Angora donation centers filled to overflowing
The Angora Fire in South Lake Tahoe wreaked havoc among hundreds of residents, many losing all possessions beyond what they could hastily pack and the clothes on their backs.
But in the face of tragedy, residents of surrounding communities have rallied in generous support of their South Tahoe neighbors.
“You could tell there was so much care and compassion by the people in Truckee and North Tahoe who wanted to help,” said Leisa Peterson, who coordinated a donation effort in Truckee.
For many, donations exceeded expectations.
“The outpouring from this community is awe-inspiring,” said John Walker of the Westshore Association. “It was really just a heart-warming thing to see.”
Throughout Truckee and the North Shore, good Samaritans flooded donation centers with clothing, toiletries, food, water, toys, bedding and even pet supplies.
“I could not believe how much stuff was [at the Conference Center],” said Pam LeFrancois of the North Tahoe Public Utility District. “It was awesome.”
Cindy Gustafson of the Tahoe City Public Utility District said donations at the Rideout Community Center took half the gym’s floor space.
Goods were sent in truckloads to centers in South Tahoe, which became so cramped by the piles of clothing and necessities they received that they started to turn donors away.
“We have had carloads and truckloads of donations nonstop since the beginning of last week,” said Kim Nesbitt of the Sierra Recovery Center in South Tahoe. “We have an overload of supplies and we still have people calling to donate. We’ve had to turn people away because we have so much and there is no more room.”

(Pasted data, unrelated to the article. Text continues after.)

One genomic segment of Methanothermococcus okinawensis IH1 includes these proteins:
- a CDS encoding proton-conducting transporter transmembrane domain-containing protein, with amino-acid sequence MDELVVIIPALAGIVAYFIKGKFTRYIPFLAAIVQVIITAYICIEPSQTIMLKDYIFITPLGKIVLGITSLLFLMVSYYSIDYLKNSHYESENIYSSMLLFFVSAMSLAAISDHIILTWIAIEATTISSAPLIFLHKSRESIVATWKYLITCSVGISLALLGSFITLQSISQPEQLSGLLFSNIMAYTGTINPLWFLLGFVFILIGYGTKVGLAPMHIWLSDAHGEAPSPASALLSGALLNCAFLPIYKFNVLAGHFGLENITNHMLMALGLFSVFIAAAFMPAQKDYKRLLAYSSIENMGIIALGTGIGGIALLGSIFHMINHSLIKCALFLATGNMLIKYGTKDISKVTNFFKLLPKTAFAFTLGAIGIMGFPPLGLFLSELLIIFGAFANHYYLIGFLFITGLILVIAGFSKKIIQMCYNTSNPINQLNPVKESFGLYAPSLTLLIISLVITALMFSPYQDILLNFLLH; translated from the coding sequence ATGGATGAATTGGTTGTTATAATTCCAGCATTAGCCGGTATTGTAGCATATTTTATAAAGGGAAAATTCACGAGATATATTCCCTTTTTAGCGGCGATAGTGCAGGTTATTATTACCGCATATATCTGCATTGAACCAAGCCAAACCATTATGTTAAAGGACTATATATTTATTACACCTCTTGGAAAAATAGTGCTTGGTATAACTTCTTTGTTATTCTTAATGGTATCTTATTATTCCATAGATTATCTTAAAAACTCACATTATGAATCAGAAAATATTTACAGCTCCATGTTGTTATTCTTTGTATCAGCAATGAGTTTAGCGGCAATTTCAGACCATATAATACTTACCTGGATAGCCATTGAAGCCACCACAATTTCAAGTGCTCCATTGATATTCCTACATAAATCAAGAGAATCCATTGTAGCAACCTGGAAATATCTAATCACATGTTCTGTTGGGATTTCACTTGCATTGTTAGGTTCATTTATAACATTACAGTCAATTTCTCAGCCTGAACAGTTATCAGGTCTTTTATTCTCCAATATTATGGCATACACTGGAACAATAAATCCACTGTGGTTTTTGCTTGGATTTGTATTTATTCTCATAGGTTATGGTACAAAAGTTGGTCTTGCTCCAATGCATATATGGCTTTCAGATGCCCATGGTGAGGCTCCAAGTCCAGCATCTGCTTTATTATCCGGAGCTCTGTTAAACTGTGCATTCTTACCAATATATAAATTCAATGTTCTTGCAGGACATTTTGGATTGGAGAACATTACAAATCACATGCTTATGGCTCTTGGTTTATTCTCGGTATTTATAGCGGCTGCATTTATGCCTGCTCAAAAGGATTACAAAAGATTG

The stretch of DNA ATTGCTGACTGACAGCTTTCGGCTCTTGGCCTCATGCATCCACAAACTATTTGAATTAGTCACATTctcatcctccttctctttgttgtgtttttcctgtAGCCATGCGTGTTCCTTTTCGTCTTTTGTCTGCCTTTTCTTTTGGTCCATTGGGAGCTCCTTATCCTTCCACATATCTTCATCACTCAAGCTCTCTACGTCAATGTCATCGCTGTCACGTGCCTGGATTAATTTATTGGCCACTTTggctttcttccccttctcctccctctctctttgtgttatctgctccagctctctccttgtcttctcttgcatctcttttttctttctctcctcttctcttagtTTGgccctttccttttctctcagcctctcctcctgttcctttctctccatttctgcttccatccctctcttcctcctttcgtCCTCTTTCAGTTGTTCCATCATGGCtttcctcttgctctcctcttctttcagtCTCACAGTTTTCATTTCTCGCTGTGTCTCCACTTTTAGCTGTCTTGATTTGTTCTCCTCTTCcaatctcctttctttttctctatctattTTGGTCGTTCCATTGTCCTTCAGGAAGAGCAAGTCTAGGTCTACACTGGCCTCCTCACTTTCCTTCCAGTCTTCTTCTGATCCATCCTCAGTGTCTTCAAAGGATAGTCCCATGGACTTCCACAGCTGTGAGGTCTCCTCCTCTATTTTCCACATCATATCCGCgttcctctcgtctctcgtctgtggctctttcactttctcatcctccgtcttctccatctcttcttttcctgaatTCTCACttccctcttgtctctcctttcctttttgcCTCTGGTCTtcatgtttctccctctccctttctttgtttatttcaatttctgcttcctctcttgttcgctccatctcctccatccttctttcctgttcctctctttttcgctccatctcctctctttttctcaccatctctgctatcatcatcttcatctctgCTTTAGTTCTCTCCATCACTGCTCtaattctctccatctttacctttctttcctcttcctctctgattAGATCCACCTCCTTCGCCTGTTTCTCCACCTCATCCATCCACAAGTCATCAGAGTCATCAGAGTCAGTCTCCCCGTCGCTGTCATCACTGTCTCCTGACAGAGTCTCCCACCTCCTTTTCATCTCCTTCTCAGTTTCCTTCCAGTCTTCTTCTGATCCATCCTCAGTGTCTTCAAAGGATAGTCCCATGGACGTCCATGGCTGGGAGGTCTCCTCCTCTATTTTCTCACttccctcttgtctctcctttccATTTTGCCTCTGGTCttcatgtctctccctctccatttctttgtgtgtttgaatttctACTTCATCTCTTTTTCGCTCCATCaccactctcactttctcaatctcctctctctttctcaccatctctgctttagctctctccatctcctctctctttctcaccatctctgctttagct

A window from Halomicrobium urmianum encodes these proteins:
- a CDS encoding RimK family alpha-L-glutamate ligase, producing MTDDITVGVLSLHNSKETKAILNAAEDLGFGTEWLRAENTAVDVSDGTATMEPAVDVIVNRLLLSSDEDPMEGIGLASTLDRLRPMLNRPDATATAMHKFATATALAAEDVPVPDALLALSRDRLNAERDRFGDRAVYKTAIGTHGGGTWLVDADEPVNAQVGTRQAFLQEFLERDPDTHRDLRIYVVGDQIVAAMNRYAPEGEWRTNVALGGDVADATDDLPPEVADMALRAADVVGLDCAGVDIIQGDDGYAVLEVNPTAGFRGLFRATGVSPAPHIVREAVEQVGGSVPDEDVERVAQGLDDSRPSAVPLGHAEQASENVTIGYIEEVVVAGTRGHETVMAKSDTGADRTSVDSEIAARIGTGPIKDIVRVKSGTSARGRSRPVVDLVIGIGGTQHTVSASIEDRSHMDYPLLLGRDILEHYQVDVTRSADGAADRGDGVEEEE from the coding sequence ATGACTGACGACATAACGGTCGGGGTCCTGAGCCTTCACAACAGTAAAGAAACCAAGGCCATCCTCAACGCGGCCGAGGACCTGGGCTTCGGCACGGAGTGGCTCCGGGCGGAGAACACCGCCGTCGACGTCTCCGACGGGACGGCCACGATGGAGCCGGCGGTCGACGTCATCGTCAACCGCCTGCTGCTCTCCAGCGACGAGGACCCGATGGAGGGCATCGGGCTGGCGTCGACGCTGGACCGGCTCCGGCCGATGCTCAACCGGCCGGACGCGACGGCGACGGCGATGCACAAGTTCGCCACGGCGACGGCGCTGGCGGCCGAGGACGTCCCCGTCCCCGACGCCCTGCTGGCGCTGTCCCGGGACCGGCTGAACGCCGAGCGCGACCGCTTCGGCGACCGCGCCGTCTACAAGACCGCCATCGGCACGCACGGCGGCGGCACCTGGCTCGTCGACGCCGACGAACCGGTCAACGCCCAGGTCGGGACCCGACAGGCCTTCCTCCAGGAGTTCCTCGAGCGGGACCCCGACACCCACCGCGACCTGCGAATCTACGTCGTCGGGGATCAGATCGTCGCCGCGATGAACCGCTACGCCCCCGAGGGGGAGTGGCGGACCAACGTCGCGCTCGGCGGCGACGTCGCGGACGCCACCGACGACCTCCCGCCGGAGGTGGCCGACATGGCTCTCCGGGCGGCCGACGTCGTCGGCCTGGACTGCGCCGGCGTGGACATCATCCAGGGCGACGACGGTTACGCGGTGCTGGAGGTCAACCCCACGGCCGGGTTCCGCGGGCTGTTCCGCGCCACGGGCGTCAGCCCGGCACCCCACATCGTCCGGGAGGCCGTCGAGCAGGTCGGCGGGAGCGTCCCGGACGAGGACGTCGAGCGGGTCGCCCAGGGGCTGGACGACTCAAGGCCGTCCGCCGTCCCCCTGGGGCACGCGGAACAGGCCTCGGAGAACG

Volunteers at donation centers at Lake Tahoe Christian Fellowship in South Tahoe and MontBleu resort echoed Nesbitt’s response.
“[The donations] have rallied the whole lake together and certainly the surrounding areas,” said General Manager Patrick Bassney of MontBleu Resort, Casino and Spa.
After a week of nonstop donations, most of the North Shore and Truckee’s donation efforts have closed, and emergency centers in South Tahoe have slightly different requests.
“Each case and each person is different,” said Red Cross spokesperson Amber Beck. “Somebody might have a place to stay, whereas somebody [else] might not. The Red Cross has trained volunteers to sit down with each person and determine what it is they need. Emergency assistance might be assistance for groceries, shelter, medicine.”
The Red Cross is only accepting monetary donations to support emergency financial assistance for those in need. St. Theresa Catholic Church Parish Hall is looking for nonperishable food. The Lake Tahoe Humane Society is seeking out pet food, cat litter, pans, towels and foster homes for evacuated pets. The First Baptist Church in South Tahoe posted a wall of wish lists from families in need.
“I think in disasters it just gets overwhelming really quickly because people just want to help,” Peterson said.
Walker said the donations at Rideout will be stored until the need is replenished when fire victims are settled and start rebuilding their lives.
“These people will need things in stages, and it will get to them in stages. That’s the good part about it,” Walker said.
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